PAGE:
Experiment: Frequency History
The experiment "Frequency History" is similar to the "Audio Autocorrelation" experiment as it determines the frequency and period of a single frequency audio signal (for example a single note from a guitar - not a chord) from the microphone. By only analysing 10ms of audio as fast as possible, it aims at showing the change in frequency over time.
There are no hardware requirements. The microphone is used to measure any sound. However, depending on your requirements you might want to attach an external microphone to your device.
Also, there are some limitations to the type of audio signal that gives reasonable results. As this experiment uses an autocorrelation to calculate the frequency, it can not distinguish multiple frequency at the same time. This means, that for example a chord will give no meaningfull result. Similarly, background noise can have a rather strong impact on the reliability of the measured frequency.
There is no specific setup. Depending on what audio source you want to measure, you might want to aim the microphone at the sound source and try to damp the sound from the environment.
The analysis is very similar to the simple autocorrelation experiment: This experiment records 10ms blocks of audio and calculates the autocorrelation of the data. This gives a mathematical description of how much the data "resembles itself" (if you are interested in this, please go ahead and research "autocorrelation") as a function of a shift of the data on its time axis. Typically, the autocorrelation data has a maximum at a shift of zero as of course the data resembles itself perfectly (it is obviously an exact match). The next maximum will be found if the data is shifted by the periodicity of the original signal, because now each period of the signal has to be matched to the next period, which will work quite well for a periodical signal. In-between these maxima, the autocorrelation is lower (usually negative).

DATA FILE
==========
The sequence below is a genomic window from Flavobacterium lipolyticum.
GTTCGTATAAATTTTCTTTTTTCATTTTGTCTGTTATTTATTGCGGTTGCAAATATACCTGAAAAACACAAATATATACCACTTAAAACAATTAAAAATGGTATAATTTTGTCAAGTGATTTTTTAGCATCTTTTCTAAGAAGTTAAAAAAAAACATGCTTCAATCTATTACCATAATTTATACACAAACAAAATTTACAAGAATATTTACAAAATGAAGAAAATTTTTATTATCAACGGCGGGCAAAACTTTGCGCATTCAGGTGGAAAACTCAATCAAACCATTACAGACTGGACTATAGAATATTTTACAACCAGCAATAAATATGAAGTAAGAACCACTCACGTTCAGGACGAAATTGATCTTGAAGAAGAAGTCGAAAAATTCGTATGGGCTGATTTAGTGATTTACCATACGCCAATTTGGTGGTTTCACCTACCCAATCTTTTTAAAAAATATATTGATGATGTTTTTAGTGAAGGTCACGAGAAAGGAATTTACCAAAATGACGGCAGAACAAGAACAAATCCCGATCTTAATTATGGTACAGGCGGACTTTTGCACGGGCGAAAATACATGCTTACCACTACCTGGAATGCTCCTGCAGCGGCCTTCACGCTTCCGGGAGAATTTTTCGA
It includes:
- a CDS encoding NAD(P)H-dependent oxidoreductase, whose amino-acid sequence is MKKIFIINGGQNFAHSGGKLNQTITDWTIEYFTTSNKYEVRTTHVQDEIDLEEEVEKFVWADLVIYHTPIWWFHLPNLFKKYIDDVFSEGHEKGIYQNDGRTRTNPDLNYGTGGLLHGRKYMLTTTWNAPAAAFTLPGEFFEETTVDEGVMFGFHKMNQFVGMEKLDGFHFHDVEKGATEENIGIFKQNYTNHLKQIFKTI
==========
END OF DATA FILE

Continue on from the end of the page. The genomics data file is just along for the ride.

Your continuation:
phyphox will try to find the first maximum after zero shift, which is the period of the signal and the frequency of the signal is its inverse.
10ms is very short to give a precise reading, but the idea of this experiment is to give a fast succession of readings to display their change over time.
Problems and resolutions
- The frequency is unreliable or entirely wrong. Make sure that the audio signal mostly consists of a single frequency. If there is a lot of background noise or other frequencies, this method does not give a reasonable result. You might want to try the Audio Spectrum experiment instead.